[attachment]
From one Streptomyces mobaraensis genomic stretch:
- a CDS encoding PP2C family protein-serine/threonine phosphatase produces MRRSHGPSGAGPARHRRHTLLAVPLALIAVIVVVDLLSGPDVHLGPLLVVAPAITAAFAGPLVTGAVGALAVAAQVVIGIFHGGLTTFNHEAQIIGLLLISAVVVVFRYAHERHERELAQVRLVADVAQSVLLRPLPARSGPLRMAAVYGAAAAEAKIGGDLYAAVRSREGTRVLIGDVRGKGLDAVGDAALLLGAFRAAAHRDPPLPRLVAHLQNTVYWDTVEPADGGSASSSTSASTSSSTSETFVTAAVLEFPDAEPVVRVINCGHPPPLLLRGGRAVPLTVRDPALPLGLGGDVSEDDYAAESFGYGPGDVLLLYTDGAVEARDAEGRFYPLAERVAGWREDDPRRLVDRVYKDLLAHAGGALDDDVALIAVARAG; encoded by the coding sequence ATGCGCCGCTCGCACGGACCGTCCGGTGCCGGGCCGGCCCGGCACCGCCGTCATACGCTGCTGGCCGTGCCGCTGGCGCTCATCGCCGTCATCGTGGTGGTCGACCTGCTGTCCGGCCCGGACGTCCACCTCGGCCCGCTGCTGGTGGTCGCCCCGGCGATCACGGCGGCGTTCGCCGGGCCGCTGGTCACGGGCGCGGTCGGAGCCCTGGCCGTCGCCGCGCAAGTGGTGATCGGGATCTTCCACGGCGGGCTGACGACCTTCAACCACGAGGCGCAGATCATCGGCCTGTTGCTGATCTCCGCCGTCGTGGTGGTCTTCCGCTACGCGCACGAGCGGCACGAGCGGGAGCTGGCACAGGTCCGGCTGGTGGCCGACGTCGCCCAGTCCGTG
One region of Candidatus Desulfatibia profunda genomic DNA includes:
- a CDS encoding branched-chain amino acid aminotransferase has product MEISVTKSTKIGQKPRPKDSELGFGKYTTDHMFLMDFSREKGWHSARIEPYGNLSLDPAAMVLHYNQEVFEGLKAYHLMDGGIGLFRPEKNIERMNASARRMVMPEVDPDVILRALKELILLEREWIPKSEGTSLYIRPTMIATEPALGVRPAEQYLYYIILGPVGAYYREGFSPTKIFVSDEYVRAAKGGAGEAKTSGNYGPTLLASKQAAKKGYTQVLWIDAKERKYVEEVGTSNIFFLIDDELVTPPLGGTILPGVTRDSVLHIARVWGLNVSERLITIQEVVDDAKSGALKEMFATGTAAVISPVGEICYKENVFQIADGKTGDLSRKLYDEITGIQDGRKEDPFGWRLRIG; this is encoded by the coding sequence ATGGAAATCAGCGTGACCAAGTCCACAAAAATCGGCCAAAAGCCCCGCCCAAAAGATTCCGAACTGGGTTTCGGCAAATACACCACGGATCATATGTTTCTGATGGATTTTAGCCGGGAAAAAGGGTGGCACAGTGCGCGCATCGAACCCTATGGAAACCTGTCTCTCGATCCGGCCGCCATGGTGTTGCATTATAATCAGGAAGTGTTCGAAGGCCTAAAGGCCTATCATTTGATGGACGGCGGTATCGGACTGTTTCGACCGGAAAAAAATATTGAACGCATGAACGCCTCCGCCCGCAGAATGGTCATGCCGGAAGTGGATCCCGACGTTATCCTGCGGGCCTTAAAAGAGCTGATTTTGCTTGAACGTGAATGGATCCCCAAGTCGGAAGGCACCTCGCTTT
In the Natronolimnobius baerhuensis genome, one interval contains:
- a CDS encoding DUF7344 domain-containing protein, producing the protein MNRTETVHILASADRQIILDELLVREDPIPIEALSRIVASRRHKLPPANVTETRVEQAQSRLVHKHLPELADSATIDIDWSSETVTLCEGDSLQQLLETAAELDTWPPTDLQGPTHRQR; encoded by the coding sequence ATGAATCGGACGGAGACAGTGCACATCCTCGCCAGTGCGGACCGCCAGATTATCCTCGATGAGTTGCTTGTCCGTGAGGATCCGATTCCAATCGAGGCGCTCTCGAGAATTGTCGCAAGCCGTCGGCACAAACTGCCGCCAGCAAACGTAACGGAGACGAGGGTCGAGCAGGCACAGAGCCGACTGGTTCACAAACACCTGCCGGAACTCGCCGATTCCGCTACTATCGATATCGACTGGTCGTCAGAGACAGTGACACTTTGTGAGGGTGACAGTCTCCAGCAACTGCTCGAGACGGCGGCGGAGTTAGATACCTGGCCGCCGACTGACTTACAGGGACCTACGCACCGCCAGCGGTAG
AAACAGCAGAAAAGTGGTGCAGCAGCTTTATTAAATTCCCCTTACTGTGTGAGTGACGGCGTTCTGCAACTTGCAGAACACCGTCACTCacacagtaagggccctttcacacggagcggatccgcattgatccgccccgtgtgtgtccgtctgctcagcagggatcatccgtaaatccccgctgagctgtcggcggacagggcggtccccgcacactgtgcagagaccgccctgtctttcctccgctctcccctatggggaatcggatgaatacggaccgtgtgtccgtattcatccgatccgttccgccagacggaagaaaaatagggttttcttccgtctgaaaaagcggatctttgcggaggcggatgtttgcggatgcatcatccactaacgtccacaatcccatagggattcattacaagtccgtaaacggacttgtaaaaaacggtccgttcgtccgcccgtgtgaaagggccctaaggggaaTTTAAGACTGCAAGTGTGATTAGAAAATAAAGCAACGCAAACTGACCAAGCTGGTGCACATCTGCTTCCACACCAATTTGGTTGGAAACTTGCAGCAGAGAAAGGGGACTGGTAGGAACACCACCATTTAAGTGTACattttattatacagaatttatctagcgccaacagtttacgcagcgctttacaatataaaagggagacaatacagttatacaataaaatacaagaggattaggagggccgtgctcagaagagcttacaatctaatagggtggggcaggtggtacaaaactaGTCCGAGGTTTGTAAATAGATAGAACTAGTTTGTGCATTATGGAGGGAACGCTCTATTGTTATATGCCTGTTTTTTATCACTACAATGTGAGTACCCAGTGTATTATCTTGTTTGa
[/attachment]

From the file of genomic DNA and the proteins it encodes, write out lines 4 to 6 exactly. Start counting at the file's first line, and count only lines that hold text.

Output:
- a CDS encoding branched-chain amino acid aminotransferase has product MEISVTKSTKIGQKPRPKDSELGFGKYTTDHMFLMDFSREKGWHSARIEPYGNLSLDPAAMVLHYNQEVFEGLKAYHLMDGGIGLFRPEKNIERMNASARRMVMPEVDPDVILRALKELILLEREWIPKSEGTSLYIRPTMIATEPALGVRPAEQYLYYIILGPVGAYYREGFSPTKIFVSDEYVRAAKGGAGEAKTSGNYGPTLLASKQAAKKGYTQVLWIDAKERKYVEEVGTSNIFFLIDDELVTPPLGGTILPGVTRDSVLHIARVWGLNVSERLITIQEVVDDAKSGALKEMFATGTAAVISPVGEICYKENVFQIADGKTGDLSRKLYDEITGIQDGRKEDPFGWRLRIG; this is encoded by the coding sequence ATGGAAATCAGCGTGACCAAGTCCACAAAAATCGGCCAAAAGCCCCGCCCAAAAGATTCCGAACTGGGTTTCGGCAAATACACCACGGATCATATGTTTCTGATGGATTTTAGCCGGGAAAAAGGGTGGCACAGTGCGCGCATCGAACCCTATGGAAACCTGTCTCTCGATCCGGCCGCCATGGTGTTGCATTATAATCAGGAAGTGTTCGAAGGCCTAAAGGCCTATCATTTGATGGACGGCGGTATCGGACTGTTTCGACCGGAAAAAAATATTGAACGCATGAACGCCTCCGCCCGCAGAATGGTCATGCCGGAAGTGGATCCCGACGTTATCCTGCGGGCCTTAAAAGAGCTGATTTTGCTTGAACGTGAATGGATCCCCAAGTCGGAAGGCACCTCGCTTT
In the Natronolimnobius baerhuensis genome, one interval contains:
- a CDS encoding DUF7344 domain-containing protein, producing the protein MNRTETVHILASADRQIILDELLVREDPIPIEALSRIVASRRHKLPPANVTETRVEQAQSRLVHKHLPELADSATIDIDWSSETVTLCEGDSLQQLLETAAELDTWPPTDLQGPTHRQR; encoded by the coding sequence ATGAATCGGACGGAGACAGTGCACATCCTCGCCAGTGCGGACCGCCAGATTATCCTCGATGAGTTGCTTGTCCGTGAGGATCCGATTCCAATCGAGGCGCTCTCGAGAATTGTCGCAAGCCGTCGGCACAAACTGCCGCCAGCAAACGTAACGGAGACGAGGGTCGAGCAGGCACAGAGCCGACTGGTTCACAAACACCTGCCGGAACTCGCCGATTCCGCTACTATCGATATCGACTGGTCGTCAGAGACAGTGACACTTTGTGAGGGTGACAGTCTCCAGCAACTGCTCGAGACGGCGGCGGAGTTAGATACCTGGCCGCCGACTGACTTACAGGGACCTACGCACCGCCAGCGGTAG